Flash forward to this Summer. Passing by our garden he noticed that none of our vegetable plants were doing well - mainly due to my erratic watering routine, coupled with the unusually intense heatwave of July.  There were visibly sad specimens of brown tomato vines and other vegetative disasters (my wife was sad). The next day he brought us an enormous basket of vegetables and fruits including a huge watermelon – all from his own, apparently thriving, garden. We were astounded. Apparently, he was worried we might starve.  Or that at least my vegetarian wife might be missing fresh veggies out of the garden, which was true enough.

Another example. During the pandemic, when lockdown periods were so strict that you could not leave your own town, save for work, I found a way to keep myself occupied. Over the course of six months of spring and summer, I went out for walks with my sketchbook and a packet of pencils and pens. I sketched, in an impressionistic form, my take on shops, restaurants, cafes, and houses. Upon completion of each, my wife would make a scan and a good copy on stiff paper, so that I could present the drawing to the owner of the business or house.


One restaurant owner was so delighted that a year later she showed me what she had done with my drawing. Not only had she framed it by the cash counter, but she is now using it as part of her logo. During the pandemic, we had ordered food to go frequently from her restaurant, as we wanted to ensure its survival as we could. We also gave the delivery person, who was the owner’s father, a 20% tip for his trouble – something typically not done here.


So now, whenever we go into the restaurant for a meal, I see my drawing everywhere, as they are printed on the little paper packets that hold the tableware and napkins. I was flattered to no end by this nice gesture. Since then, I discovered that each dinner check we get includes a significant discount. But at no point did anyone discuss money.  Nano-economics in its most gentile form.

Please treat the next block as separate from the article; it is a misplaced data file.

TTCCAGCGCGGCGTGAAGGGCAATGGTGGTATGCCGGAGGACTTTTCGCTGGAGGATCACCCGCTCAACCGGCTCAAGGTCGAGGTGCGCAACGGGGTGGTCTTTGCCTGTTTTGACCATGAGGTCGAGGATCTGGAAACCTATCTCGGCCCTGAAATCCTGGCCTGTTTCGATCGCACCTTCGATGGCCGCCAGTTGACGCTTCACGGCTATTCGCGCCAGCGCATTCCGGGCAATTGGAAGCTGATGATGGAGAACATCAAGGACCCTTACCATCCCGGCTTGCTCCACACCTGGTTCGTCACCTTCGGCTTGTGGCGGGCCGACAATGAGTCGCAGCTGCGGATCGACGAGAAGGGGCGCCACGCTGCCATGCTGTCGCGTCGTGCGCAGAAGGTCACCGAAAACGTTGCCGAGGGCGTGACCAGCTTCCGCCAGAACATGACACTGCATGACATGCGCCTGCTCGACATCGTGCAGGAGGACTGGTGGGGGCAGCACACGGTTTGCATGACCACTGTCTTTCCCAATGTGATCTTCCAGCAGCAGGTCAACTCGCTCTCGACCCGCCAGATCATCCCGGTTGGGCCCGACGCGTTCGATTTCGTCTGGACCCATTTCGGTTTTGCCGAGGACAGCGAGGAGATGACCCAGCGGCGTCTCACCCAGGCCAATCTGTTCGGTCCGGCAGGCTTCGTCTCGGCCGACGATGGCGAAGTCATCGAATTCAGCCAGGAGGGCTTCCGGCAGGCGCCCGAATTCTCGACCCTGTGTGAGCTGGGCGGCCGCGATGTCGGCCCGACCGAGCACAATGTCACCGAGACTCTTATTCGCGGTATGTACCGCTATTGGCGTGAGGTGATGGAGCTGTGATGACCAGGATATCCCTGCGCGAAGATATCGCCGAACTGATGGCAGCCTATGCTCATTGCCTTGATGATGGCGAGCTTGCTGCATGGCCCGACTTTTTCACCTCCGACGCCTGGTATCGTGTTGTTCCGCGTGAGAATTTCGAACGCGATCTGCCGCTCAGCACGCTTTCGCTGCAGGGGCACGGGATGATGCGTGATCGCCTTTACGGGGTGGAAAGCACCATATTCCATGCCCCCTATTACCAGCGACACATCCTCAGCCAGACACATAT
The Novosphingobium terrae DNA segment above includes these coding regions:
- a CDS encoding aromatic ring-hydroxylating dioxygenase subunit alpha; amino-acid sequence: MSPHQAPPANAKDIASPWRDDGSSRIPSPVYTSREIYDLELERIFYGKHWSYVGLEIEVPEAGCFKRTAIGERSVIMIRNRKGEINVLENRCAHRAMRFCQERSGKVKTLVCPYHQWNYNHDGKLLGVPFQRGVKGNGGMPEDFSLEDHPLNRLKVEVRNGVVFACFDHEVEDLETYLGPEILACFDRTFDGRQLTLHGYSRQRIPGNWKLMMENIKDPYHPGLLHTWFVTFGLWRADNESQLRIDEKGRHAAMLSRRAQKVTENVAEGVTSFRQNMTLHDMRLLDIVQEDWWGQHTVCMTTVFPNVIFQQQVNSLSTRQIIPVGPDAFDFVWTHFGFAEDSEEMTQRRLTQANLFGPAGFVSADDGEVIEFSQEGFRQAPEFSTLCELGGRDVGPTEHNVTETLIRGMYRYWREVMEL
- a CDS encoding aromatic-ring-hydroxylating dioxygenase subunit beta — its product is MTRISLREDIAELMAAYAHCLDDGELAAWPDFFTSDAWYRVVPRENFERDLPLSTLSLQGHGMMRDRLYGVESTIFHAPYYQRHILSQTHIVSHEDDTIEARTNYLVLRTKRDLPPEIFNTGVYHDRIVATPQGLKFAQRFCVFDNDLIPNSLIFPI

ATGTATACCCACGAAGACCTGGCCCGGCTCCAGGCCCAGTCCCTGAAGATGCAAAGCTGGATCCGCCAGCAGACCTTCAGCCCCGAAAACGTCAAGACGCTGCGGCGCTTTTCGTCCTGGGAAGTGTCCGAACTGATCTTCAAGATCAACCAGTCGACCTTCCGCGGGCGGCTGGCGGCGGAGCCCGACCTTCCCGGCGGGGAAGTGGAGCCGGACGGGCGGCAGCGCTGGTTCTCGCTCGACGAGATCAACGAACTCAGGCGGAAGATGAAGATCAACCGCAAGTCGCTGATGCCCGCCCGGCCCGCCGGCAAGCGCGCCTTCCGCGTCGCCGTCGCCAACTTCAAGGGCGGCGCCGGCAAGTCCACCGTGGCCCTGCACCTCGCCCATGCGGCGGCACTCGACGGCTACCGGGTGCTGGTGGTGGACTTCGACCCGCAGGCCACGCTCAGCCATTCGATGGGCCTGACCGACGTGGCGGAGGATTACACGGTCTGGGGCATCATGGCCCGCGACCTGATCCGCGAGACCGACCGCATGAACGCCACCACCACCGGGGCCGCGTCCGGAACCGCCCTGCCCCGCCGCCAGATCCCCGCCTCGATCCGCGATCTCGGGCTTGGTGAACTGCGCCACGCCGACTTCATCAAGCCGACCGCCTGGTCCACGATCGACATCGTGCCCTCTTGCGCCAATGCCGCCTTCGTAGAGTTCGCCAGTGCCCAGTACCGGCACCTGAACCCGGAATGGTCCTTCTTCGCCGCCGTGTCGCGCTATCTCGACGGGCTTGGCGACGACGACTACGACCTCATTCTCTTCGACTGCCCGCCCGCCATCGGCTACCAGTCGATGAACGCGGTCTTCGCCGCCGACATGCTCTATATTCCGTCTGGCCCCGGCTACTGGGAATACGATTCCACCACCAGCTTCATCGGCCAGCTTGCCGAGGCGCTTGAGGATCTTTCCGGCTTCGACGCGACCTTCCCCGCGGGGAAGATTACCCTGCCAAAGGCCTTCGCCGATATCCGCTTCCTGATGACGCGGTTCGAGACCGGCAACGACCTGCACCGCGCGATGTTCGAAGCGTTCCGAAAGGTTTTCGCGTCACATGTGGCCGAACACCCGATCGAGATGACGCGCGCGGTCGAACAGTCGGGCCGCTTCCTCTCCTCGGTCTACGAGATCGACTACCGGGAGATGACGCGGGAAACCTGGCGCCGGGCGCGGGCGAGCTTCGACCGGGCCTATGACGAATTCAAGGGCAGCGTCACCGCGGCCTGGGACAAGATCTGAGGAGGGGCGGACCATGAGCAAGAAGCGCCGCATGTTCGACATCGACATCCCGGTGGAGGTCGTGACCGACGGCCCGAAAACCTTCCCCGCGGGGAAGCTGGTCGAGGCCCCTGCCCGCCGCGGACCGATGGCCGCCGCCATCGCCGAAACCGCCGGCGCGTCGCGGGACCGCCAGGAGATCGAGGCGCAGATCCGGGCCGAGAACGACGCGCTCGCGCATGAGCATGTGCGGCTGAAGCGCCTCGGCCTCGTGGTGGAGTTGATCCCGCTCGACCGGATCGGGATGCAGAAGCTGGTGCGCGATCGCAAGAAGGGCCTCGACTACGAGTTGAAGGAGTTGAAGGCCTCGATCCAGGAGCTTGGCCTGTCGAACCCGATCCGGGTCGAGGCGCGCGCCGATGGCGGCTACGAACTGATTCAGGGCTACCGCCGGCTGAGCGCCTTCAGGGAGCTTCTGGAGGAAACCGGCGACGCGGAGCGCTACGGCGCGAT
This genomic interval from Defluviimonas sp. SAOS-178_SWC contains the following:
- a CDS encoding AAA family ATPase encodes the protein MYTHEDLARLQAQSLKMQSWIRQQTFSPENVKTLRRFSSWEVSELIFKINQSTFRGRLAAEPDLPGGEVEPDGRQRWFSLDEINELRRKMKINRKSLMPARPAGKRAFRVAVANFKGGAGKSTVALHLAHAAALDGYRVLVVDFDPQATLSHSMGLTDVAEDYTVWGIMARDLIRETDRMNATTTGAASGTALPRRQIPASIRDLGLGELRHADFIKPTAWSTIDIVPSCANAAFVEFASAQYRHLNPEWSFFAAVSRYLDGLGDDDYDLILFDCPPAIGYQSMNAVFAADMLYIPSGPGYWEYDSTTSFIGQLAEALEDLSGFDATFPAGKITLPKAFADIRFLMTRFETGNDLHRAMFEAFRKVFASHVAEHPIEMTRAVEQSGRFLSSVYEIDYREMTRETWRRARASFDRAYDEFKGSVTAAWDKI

A final example. Down the street from us a couple of hundred meters is a small food market – one of three in the village. It is owned by a woman in her 80’s named Ivana. She is friendly, sweet, and very helpful. But she speaks only Italian and mostly in the local dialect. I have needed to improve my Italian so that I can make my shopping needs clear. Purchasing food from Ivana is always a treat because she approaches me with a big smile and offers to help me find anything I need.


Every few weeks we buy brown eggs from Ivana. She gets them delivered from a nearby farm and they are the kind with bright orange yolks – a delightful visual experience to eat, as well as a splendid gustatory one. I watch her as she carefully selects each individual egg from a stack of carboard pallets. I bring my own egg container with recessed pockets that she gingerly fills, lest any break. She charges 3 euros for ten eggs and has not raised her prices in years. So far, I’ve described a typical shopping transaction, quaint though it may be.


But one night, around eight, I answered an unexpected knock at the front door. It was Ivana, with her usual big smile. She had brought us a bag full of brown eggs.  I was momentarily speechless. I had never in my life had a shopkeeper hand-deliver eggs to my doorstep. I imagined that she had just received a delivery and wanted to be sure we got the best eggs – she knows my wife and I especially like her eggs above all others. I thanked her profusely and dug out three, one-euro coins, from my pocket. The price was well worth the thoughtful, personal gesture.     

My wife can easily cite dozens of other examples of this personal, face-to-face form of commerce. During the pandemic, before masks were easily obtained at the shops, she spent weeks sewing cloth masks for everyone who wanted one in the village.  Piles of them, she cut up old sheets and shirts, and any fabric she could get her hands onto.  The pandemic restrictions required everyone to wear a mask while going out, but so many people simply didn’t have one.  She labored 10 hours a day, week after week, until everyone did – no payment required, but donations for materials were given in plenty.


She also provides herbal medicines to local people and lets them decide what to pay, based on their financial situation. She also grows a massive sage plant in the garden, and frequently cuts a bouquet of leaves to give to the chef at another local restaurant. The chef, Daniella, promptly fries them in a feather-light batter as antipasti. Sometimes, we are served our own harvest, which is the best kind of meal to enjoy.